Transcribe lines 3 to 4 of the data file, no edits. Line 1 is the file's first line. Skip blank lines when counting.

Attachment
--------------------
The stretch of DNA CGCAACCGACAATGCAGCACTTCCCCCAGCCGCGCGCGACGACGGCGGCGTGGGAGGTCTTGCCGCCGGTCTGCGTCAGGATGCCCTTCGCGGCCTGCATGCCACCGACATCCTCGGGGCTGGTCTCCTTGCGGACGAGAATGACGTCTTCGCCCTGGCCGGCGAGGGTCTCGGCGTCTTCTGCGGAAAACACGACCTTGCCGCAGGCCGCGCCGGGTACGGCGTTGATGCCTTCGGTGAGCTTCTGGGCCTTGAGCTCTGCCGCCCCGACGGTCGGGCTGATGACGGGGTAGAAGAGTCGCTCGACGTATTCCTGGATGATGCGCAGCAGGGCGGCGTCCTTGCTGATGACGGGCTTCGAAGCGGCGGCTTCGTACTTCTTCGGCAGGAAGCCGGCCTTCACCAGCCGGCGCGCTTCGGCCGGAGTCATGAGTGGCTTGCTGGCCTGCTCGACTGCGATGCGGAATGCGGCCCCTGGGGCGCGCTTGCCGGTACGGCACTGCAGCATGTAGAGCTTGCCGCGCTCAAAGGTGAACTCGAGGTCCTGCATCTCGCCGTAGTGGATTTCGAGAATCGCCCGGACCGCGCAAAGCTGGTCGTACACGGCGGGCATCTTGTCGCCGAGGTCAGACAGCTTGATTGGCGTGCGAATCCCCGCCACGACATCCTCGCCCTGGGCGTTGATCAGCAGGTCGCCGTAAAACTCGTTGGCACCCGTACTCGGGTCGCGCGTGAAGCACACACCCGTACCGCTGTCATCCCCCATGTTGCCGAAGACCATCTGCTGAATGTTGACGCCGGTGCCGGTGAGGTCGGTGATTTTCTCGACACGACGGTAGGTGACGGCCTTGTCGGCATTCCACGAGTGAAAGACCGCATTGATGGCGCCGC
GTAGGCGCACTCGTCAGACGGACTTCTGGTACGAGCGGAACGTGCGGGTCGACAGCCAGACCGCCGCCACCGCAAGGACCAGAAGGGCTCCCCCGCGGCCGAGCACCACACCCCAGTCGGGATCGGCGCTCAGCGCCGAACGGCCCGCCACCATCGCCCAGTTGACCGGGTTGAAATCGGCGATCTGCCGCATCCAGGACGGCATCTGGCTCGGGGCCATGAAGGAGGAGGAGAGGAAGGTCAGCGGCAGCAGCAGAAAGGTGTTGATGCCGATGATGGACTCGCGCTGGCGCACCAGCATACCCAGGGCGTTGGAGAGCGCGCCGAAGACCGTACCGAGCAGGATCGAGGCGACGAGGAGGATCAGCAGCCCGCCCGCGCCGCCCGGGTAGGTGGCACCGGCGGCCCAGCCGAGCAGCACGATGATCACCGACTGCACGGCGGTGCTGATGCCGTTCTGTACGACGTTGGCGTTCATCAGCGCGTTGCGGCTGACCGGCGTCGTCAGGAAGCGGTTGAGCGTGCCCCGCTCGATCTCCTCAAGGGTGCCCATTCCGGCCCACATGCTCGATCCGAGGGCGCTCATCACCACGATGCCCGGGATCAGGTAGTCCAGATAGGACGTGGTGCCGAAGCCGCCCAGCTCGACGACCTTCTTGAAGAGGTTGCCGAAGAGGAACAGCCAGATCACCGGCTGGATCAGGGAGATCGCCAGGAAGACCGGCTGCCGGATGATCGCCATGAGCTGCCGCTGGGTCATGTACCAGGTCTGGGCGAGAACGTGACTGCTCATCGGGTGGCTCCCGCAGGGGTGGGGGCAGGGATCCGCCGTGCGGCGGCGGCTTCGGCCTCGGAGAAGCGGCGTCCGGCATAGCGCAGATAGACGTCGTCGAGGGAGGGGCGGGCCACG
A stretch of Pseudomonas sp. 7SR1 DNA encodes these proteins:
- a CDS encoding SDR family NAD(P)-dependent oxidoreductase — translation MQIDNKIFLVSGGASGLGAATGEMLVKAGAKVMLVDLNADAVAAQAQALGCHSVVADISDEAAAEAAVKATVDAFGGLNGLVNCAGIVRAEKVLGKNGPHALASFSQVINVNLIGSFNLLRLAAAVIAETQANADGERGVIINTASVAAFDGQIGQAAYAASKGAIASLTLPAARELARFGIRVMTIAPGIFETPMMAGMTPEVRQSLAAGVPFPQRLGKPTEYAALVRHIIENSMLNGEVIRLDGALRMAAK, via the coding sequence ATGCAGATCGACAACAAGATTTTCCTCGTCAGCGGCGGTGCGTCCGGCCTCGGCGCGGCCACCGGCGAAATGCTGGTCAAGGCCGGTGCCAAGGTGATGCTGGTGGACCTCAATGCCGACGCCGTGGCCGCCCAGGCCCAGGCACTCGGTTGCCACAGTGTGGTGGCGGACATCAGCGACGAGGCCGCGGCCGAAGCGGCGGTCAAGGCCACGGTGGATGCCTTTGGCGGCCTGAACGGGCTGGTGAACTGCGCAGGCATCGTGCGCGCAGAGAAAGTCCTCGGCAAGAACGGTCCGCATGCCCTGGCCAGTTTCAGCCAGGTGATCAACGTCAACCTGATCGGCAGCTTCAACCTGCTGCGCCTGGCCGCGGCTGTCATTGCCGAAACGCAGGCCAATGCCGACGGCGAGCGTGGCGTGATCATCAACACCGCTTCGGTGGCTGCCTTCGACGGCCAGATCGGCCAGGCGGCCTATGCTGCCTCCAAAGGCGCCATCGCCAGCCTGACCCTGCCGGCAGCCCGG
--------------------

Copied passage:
A stretch of Pseudomonas sp. 7SR1 DNA encodes these proteins:
- a CDS encoding SDR family NAD(P)-dependent oxidoreductase — translation MQIDNKIFLVSGGASGLGAATGEMLVKAGAKVMLVDLNADAVAAQAQALGCHSVVADISDEAAAEAAVKATVDAFGGLNGLVNCAGIVRAEKVLGKNGPHALASFSQVINVNLIGSFNLLRLAAAVIAETQANADGERGVIINTASVAAFDGQIGQAAYAASKGAIASLTLPAARELARFGIRVMTIAPGIFETPMMAGMTPEVRQSLAAGVPFPQRLGKPTEYAALVRHIIENSMLNGEVIRLDGALRMAAK, via the coding sequence ATGCAGATCGACAACAAGATTTTCCTCGTCAGCGGCGGTGCGTCCGGCCTCGGCGCGGCCACCGGCGAAATGCTGGTCAAGGCCGGTGCCAAGGTGATGCTGGTGGACCTCAATGCCGACGCCGTGGCCGCCCAGGCCCAGGCACTCGGTTGCCACAGTGTGGTGGCGGACATCAGCGACGAGGCCGCGGCCGAAGCGGCGGTCAAGGCCACGGTGGATGCCTTTGGCGGCCTGAACGGGCTGGTGAACTGCGCAGGCATCGTGCGCGCAGAGAAAGTCCTCGGCAAGAACGGTCCGCATGCCCTGGCCAGTTTCAGCCAGGTGATCAACGTCAACCTGATCGGCAGCTTCAACCTGCTGCGCCTGGCCGCGGCTGTCATTGCCGAAACGCAGGCCAATGCCGACGGCGAGCGTGGCGTGATCATCAACACCGCTTCGGTGGCTGCCTTCGACGGCCAGATCGGCCAGGCGGCCTATGCTGCCTCCAAAGGCGCCATCGCCAGCCTGACCCTGCCGGCAGCCCGG